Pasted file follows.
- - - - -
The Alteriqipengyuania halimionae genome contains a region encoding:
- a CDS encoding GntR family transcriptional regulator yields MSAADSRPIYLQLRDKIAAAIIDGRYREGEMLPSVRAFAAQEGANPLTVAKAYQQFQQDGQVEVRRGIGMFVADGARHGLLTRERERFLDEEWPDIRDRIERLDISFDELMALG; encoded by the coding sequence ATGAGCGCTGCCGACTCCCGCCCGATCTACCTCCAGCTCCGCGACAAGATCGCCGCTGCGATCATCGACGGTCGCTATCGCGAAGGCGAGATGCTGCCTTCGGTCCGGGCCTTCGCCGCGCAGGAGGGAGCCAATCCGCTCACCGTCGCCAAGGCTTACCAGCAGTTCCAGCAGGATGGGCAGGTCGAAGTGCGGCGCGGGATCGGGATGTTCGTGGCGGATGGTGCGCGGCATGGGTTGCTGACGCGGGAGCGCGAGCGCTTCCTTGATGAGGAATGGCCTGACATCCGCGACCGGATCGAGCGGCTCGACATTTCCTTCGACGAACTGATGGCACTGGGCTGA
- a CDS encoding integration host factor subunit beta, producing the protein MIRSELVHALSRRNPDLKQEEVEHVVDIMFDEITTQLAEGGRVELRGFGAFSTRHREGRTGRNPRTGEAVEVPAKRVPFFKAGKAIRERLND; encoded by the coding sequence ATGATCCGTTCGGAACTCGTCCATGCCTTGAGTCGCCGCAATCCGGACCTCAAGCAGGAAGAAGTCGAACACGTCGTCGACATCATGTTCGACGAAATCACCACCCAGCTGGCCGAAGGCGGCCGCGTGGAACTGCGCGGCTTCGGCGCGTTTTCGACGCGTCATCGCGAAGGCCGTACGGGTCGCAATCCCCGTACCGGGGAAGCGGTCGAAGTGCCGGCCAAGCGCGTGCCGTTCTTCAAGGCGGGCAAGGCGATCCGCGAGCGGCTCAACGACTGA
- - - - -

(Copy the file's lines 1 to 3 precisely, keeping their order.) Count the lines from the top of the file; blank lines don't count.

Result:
The Alteriqipengyuania halimionae genome contains a region encoding:
- a CDS encoding GntR family transcriptional regulator yields MSAADSRPIYLQLRDKIAAAIIDGRYREGEMLPSVRAFAAQEGANPLTVAKAYQQFQQDGQVEVRRGIGMFVADGARHGLLTRERERFLDEEWPDIRDRIERLDISFDELMALG; encoded by the coding sequence ATGAGCGCTGCCGACTCCCGCCCGATCTACCTCCAGCTCCGCGACAAGATCGCCGCTGCGATCATCGACGGTCGCTATCGCGAAGGCGAGATGCTGCCTTCGGTCCGGGCCTTCGCCGCGCAGGAGGGAGCCAATCCGCTCACCGTCGCCAAGGCTTACCAGCAGTTCCAGCAGGATGGGCAGGTCGAAGTGCGGCGCGGGATCGGGATGTTCGTGGCGGATGGTGCGCGGCATGGGTTGCTGACGCGGGAGCGCGAGCGCTTCCTTGATGAGGAATGGCCTGACATCCGCGACCGGATCGAGCGGCTCGACATTTCCTTCGACGAACTGATGGCACTGGGCTGA
- a CDS encoding integration host factor subunit beta, producing the protein MIRSELVHALSRRNPDLKQEEVEHVVDIMFDEITTQLAEGGRVELRGFGAFSTRHREGRTGRNPRTGEAVEVPAKRVPFFKAGKAIRERLND; encoded by the coding sequence ATGATCCGTTCGGAACTCGTCCATGCCTTGAGTCGCCGCAATCCGGACCTCAAGCAGGAAGAAGTCGAACACGTCGTCGACATCATGTTCGACGAAATCACCACCCAGCTGGCCGAAGGCGGCCGCGTGGAACTGCGCGGCTTCGGCGCGTTTTCGACGCGTCATCGCGAAGGCCGTACGGGTCGCAATCCCCGTACCGGGGAAGCGGTCGAAGTGCCGGCCAAGCGCGTGCCGTTCTTCAAGGCGGGCAAGGCGATCCGCGAGCGGCTCAACGACTGA